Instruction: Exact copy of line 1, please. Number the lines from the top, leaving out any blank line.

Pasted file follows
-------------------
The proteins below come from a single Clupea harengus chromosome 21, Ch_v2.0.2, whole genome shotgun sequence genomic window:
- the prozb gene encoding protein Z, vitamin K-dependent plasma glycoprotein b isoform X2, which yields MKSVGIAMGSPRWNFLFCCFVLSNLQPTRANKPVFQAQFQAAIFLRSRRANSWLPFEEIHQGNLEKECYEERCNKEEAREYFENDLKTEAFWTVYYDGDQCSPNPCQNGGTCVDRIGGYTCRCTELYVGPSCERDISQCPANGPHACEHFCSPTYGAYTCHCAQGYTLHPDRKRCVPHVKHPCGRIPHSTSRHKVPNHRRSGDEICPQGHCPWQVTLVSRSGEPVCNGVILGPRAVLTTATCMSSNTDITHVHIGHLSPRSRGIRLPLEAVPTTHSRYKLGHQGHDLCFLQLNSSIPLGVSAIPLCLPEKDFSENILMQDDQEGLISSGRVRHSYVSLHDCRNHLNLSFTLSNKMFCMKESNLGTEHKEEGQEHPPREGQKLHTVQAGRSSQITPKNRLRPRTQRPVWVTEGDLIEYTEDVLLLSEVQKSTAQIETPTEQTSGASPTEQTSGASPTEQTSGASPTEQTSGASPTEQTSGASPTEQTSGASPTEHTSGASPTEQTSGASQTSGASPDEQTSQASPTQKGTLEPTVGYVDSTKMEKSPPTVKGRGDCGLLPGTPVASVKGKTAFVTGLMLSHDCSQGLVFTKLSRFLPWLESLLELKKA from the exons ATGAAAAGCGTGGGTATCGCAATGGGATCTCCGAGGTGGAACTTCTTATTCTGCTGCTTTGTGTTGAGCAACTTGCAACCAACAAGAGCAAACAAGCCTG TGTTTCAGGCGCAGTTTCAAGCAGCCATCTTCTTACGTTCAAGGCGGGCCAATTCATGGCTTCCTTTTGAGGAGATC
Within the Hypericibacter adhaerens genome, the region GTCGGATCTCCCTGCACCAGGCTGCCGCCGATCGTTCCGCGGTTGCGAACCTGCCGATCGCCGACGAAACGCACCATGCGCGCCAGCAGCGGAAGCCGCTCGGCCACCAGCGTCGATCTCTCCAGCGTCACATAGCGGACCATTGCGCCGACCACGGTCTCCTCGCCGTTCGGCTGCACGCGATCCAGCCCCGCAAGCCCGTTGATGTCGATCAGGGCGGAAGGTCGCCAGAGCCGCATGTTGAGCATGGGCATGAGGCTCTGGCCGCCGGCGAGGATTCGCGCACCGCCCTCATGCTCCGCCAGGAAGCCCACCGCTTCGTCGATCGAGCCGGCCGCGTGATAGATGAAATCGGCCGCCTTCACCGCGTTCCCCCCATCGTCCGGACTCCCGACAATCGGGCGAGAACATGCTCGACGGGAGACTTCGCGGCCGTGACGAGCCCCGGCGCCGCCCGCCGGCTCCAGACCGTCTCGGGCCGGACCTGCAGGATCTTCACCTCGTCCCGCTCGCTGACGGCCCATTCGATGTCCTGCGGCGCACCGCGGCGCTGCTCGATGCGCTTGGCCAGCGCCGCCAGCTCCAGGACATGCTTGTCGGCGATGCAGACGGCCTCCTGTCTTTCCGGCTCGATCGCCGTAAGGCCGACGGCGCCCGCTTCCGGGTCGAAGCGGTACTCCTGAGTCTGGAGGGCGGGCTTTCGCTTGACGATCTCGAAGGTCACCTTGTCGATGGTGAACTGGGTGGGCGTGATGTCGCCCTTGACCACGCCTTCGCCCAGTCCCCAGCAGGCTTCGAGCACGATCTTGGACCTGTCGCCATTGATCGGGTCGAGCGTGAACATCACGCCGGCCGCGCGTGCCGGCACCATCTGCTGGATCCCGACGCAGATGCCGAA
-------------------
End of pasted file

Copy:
The proteins below come from a single Clupea harengus chromosome 21, Ch_v2.0.2, whole genome shotgun sequence genomic window: